The Bucs know that Miami's hard-charging defensive linemen will be a strong challenge for their front wall
The Tampa Bay Buccaneers spent two days sharing the Florida Citrus Bowl with the Miami Dolphins late last month, and they've got a full day of travel planned for Thursday in order to meet the Dolphins again in Miami.
You might think that the Bucs are sick of their downstate NFL counterparts, but you'd be mistaken. The Bucs very much enjoy what seems like a budding Florida rivalry, and the matchup this year may prove to be particularly useful. As Tampa Bay Head Coach Tony Dungy explained, facing the hardworking Dolphins squad is a perfect test for his team.
"They're good for us because their style is so much different than what we are," said Dungy. "Defensively, they're a lot of bump-and-run, a lot of man-to-man coverage, which we don't see a lot of from our people in practice.
"Offensively, they're really two-back, doing some things in the running game differently than what we do. I think it's good for us to see a different style. They play very hard, and they're very physical, so that's good preparation as well."
Those are lessons the Bucs and Dolphins learned about each other in the Citrus Bowl on July 28 and 29. They also learned that neither team is prepared to take a backseat to the other, regardless of their recent successes. Even though none of the four practices of that weekend included a scrimmage, the entire eight hours of work had a very intense, gameday feel to them.
Expect that intensity to ratchet up yet another notch on Thursday.
"I think when you play someone close in proximity to you, it's always a little bigger than normal," said Dungy. "And the fact that they've been a playoff team the last five, six years…I think that adds something to it as well. It's still a preseason game, but it's one we want to go out and play well and we want to win."
The Bucs and Dolphins have actually had little opportunity to test that theory in the regular season, facing each other just two times in the last 10 years. The preseason schedule is a different matter – this is the seventh August meeting between the two teams since 1994 – Dungy wouldn't mind if they were given the opportunity to meet regularly with higher stakes on the line.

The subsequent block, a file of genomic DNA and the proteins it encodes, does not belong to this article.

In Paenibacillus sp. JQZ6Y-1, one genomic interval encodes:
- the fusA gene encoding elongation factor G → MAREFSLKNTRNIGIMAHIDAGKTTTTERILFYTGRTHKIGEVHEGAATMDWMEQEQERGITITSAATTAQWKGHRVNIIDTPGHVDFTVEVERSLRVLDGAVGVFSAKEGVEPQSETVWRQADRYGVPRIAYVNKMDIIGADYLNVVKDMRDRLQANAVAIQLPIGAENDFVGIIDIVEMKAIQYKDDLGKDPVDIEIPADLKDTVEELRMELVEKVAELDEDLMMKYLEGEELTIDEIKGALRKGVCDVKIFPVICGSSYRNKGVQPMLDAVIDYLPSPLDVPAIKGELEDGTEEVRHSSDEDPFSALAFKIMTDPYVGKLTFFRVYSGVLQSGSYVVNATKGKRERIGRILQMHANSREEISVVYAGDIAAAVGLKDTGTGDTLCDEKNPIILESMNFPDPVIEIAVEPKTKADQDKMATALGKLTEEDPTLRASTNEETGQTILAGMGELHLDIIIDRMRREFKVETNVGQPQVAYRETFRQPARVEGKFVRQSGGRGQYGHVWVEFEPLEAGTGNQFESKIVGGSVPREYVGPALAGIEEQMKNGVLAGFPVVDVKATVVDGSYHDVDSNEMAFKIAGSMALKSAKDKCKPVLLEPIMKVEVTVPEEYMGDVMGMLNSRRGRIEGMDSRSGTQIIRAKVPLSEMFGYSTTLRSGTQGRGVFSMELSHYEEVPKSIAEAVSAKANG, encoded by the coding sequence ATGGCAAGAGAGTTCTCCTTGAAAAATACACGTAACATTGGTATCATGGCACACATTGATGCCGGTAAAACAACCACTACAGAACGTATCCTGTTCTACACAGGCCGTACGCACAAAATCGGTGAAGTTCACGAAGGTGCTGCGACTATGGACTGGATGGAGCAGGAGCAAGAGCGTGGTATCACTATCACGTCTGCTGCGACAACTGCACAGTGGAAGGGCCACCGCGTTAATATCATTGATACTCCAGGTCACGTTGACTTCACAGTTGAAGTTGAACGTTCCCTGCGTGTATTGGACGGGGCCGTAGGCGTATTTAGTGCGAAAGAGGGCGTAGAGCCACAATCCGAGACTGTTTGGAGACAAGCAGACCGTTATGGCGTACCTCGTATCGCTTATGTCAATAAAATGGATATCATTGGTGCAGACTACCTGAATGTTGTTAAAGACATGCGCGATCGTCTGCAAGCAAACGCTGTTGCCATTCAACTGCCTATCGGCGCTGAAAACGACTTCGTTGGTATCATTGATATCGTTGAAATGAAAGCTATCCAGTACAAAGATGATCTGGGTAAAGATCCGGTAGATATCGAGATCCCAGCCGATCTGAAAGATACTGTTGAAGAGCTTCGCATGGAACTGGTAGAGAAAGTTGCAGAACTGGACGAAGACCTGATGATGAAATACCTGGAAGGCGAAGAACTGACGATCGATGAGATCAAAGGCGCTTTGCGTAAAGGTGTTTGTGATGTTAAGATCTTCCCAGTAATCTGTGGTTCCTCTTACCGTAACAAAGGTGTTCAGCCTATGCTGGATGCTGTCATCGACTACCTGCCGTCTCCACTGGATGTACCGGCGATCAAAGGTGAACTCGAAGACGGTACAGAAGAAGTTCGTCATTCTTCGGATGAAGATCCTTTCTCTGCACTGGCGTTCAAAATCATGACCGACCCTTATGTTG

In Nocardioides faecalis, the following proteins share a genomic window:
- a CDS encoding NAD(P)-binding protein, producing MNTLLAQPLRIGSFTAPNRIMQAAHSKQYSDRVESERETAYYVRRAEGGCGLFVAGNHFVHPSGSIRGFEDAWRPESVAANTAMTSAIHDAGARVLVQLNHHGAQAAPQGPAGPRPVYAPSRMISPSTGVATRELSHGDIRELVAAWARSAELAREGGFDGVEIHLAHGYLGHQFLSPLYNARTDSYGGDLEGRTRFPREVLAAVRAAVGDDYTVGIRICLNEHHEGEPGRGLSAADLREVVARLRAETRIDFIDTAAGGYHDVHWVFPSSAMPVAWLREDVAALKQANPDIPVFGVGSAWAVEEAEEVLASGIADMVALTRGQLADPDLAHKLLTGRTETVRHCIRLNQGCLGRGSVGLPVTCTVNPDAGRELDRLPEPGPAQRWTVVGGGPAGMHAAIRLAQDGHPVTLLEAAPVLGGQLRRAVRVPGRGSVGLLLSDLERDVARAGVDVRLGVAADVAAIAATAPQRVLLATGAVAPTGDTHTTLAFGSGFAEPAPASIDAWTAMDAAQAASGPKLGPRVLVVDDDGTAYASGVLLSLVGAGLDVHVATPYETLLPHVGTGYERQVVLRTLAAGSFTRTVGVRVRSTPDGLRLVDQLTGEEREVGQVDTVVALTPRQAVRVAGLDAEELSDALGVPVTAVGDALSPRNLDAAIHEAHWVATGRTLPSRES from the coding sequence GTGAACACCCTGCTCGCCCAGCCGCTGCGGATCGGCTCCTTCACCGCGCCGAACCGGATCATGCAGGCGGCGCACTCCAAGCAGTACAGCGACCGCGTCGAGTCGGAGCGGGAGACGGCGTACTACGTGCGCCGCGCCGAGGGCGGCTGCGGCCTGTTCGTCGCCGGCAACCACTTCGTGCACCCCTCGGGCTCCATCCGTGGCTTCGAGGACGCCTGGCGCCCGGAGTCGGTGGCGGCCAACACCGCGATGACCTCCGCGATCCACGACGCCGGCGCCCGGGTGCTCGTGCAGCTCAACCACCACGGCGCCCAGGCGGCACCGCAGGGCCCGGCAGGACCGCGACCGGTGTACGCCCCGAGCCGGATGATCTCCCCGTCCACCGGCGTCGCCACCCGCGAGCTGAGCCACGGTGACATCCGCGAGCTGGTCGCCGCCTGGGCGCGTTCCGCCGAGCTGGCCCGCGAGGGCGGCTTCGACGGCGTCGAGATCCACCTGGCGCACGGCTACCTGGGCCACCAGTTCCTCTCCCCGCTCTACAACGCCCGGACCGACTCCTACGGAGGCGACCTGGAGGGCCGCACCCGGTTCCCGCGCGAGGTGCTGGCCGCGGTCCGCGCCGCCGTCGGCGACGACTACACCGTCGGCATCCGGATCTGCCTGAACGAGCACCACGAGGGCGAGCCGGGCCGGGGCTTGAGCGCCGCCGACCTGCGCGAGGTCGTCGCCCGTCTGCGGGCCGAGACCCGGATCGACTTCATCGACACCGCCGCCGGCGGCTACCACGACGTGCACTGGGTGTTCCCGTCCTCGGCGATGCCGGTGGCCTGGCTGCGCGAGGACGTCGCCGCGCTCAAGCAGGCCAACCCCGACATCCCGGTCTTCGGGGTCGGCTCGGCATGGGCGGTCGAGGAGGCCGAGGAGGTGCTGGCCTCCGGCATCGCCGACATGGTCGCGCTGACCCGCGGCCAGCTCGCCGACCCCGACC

"I like the geographic rivalries," said Dungy. "I think they're always good. Obviously, when we do realign, someone's going to have to move somewhere. No one really wants to be the team to move, but I think however it works out, we'll be happy with it. I do like those geographic rivalries.
Dungy indicated that he would welcome the Jacksonville Jaguars into that regular mix, though the teams have not yet slated each other for the preseason. These thoughts of in-state battles for supremacy have only become popular since the Buccaneers have turned around the fortunes of their once-struggling franchise since 1996. At this point, the Bucs, Jaguars and Dolphins are all considered strong playoff contenders; Tampa Bay advanced the furthest of the three last year but the Jaguars had the best regular-season record in 1999 (14-2) and the Dolphins have the richest postseason history.
Not that Dungy will discuss the playoffs at this point. Right now, he's looking forward to the Miami trip in that it gives the Bucs a variety of stiff tests without making them travel too far. "We like the close trips. The fact that it's a short ride and it's on grass is great."
The fact that the Dolphins will be ready to give the Buccaneers all they can handle is a bonus, at least in the preseason. In addition to the aggressive nature of the defensive backs on display in Orlando, the Bucs also witnessed a pass-rush difficult to handle in the Dolphins' 13-10 loss to Pittsburgh last week. The Dolphins won most of the statistical battles in that game, but none more so than net passing. Pittsburgh racked up a surreal net passing yards total of negative five, thanks to six sacks for 33 yards. The Bucs' took notice during film sessions.
"We did," confirmed Dungy. "They've got some speed guys that can come. They bring in their pass-rushing group and Trace Armstrong is very good at coming off the corner on the left side. They've got big guys in the middle; they've got linebackers and DBs that can come in the blitz package. They gave Pittsburgh a lot of problems."
They may do the same to the Bucs, but they also provide Tampa Bay with a good barometer for it's offensive development. And, maybe some day they'll give the Bucs an annual rival as well.